1. Internet Navigators
Institution: Brooks Free Library, Harwich, MA
Presenters: Emily Milan, Assistant Director; and Emily Carta, Staff Librarian
Internet Navigators is a program that attempts to bridge the digital divide by providing basic digital literacy training for library users. This training includes navigation of the internet, the use of email, how to find websites and information online, and how to fill out online forms and applications. The program relies on volunteers who, after receiving training from library staff, are matched with library users. Volunteers act as digital guides providing advice, coaching, and encouragement to their trainees. In addition to training, the library provides volunteers with a wide variety of resources, including in-library use of Chromebooks, lesson guides, and print resources.
The 2017 Arlington Reads Together selection was "Becoming Nicole: The Transformation of an American Family" by Amy Ellis Nutt, the story of a transgender girl and her family. The committee selected this book as it represented a diversity aspect that had not yet been explored through a community read. We had seen an increased focus on transgender rights locally and nationally. Learn about the programs we planned around transgender issues and topics, and the feedback we received from our community, the history of LGBTQ programming in Arlington. The timing of our community read coincided with when the Trump Administration rescinded protections for transgender students.
For Lesley University’s annual Community of Scholars Day, we offered a hands-on zine-making workshop that focused on zines for and about social justice as a way to empower people who have been disillusioned in the wake of the presidential election, ongoing police brutality against people of color, and increase in hate crimes against marginalized groups.
Since zines have a history of giving voice to the underrepresented—they speak for their time, are personal and unedited, and deal with topics not covered by mainstream publications—we encouraged our participants to create individual pages for a group zine on social justice issues. We will have takeaways and resources for you!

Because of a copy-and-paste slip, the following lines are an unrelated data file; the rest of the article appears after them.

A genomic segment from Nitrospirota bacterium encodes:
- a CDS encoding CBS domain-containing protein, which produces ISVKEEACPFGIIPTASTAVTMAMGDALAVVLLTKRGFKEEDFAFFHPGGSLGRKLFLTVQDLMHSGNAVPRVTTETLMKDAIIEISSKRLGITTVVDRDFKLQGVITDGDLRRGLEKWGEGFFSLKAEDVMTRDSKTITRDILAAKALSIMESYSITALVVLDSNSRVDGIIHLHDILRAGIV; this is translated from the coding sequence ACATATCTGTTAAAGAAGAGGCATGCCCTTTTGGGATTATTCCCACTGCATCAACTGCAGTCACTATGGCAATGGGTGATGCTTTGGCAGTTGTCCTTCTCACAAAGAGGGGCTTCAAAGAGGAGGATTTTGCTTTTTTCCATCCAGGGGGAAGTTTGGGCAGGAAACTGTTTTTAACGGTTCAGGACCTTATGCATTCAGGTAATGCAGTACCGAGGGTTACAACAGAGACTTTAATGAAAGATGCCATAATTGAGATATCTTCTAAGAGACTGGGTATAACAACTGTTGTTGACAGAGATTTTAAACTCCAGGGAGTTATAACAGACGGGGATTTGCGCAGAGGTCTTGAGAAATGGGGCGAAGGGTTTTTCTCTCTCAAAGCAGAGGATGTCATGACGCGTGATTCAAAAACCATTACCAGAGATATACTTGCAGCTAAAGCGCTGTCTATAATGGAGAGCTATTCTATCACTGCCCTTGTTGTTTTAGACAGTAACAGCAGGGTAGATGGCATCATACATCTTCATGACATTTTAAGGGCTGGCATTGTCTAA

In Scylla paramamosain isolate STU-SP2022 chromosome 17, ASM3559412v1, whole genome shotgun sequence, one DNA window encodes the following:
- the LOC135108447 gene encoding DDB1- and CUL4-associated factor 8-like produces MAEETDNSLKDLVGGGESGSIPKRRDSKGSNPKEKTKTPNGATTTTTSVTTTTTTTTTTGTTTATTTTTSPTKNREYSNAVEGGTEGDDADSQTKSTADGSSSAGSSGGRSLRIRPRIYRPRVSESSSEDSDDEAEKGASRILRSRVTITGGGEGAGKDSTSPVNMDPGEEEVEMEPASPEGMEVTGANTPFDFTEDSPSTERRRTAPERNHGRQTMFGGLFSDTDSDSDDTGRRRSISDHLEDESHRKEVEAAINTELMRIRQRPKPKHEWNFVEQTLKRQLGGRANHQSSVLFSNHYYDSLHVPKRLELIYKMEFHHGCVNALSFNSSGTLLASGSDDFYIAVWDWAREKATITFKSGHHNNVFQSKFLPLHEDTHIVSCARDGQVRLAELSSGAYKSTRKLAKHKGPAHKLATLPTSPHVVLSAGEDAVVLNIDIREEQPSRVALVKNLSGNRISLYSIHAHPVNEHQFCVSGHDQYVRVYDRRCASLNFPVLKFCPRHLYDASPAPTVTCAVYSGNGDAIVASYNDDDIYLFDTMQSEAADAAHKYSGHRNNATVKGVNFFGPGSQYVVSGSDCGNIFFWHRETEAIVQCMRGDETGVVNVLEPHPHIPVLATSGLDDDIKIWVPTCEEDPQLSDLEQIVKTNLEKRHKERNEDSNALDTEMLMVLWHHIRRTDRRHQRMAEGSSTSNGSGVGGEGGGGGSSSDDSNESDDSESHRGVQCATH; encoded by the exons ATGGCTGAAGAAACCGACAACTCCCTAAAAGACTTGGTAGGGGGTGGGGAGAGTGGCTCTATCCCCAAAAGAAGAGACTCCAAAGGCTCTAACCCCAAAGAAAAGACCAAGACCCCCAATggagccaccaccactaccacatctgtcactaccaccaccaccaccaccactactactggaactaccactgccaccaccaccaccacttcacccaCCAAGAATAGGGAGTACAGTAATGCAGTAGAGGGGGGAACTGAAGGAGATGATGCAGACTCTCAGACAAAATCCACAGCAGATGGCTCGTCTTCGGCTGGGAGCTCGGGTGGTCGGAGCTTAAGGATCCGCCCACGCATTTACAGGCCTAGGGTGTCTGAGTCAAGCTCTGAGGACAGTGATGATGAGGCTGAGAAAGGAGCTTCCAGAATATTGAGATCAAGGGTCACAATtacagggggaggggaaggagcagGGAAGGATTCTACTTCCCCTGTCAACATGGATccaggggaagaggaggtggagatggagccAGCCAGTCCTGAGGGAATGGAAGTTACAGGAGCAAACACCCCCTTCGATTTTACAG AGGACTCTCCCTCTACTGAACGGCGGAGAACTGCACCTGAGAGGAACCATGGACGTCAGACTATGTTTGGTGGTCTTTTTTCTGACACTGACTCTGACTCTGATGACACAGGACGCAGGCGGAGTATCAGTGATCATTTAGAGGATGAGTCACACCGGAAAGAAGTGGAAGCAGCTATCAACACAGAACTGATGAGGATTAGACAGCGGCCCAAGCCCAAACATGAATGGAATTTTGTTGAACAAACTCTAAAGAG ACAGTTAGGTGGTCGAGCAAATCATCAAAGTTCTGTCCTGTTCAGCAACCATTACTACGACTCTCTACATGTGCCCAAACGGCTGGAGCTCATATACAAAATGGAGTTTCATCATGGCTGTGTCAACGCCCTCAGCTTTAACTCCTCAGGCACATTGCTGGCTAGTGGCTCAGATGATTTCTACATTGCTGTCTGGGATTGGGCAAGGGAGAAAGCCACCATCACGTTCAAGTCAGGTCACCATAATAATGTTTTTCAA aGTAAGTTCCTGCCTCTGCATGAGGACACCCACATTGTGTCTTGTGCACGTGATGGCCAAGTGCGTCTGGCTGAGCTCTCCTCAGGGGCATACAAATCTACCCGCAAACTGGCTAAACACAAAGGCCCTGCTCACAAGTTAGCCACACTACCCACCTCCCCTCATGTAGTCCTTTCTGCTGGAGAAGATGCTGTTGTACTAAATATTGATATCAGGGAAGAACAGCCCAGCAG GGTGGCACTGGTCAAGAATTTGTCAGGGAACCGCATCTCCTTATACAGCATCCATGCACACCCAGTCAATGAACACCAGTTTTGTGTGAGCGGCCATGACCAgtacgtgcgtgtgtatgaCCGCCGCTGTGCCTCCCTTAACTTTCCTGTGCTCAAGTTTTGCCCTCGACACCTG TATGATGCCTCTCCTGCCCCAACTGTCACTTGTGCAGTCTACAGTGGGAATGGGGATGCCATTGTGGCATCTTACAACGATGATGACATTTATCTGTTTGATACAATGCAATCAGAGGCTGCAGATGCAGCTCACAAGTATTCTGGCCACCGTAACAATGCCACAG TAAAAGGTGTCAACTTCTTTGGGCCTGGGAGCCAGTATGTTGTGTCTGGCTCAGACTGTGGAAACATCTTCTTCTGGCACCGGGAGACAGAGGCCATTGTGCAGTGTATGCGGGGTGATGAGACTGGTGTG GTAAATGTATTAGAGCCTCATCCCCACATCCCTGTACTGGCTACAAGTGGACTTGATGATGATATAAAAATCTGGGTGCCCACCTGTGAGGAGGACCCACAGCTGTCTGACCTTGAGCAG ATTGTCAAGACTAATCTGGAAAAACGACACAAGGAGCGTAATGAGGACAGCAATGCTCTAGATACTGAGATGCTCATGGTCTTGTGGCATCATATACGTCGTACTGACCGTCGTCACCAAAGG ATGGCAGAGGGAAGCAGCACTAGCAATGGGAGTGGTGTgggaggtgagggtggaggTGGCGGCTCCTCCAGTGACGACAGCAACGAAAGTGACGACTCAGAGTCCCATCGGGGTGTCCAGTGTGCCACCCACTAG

Recent research in College & Research Libraries revealed that more librarians than library administrators, irrespective of their academic status, institution type, and gender, witnessed bullying done to others. Experienced bullying was highest among librarians with a nonwhite ethnic background. While no one would deny the detrimental impact of bullying on an individual target, what is the impact on an organization? Conflict and aggression may begin slowly but last for a long time. Once conflict escalates, incivility and noncollegial behavior result. The longer such behavior is permitted, the more likely it is that other colleagues will be drawn into the situation. Is it appropriate to think about social justice in the context of incivility and bullying in the Library?
View the presenter's article: "Workplace Incivility and Bullying in the Library: Perception or Reality?" College & Research Libraries, November 2016.
View a webinar the author presented about her research in December 2017.
Housing, Health, Hunger and Help looks at MA and Boston statistics around homelessness and hunger and discusses the Boston Public Library's work to help connect patrons to resources through our LibGuide, as well as our institutional efforts to provide services and staff training.
There is renewed energy for preserving the voices of disenfranchised and marginalized communities. We (Northeastern University Libraries’ Digital Scholarship Group) often design digital systems for such archives, and we want to do it responsibly. “Design for Diversity,” supported by an IMLS National Forums grant, will create a teaching and learning toolkit for cultural heritage practitioners in systems design. The toolkit will focus on the ways in which information systems embody and reinforce cultural norms, to better inform future work. We need many different kinds of expertise for this project’s success, so we invite you to learn about ways to participate.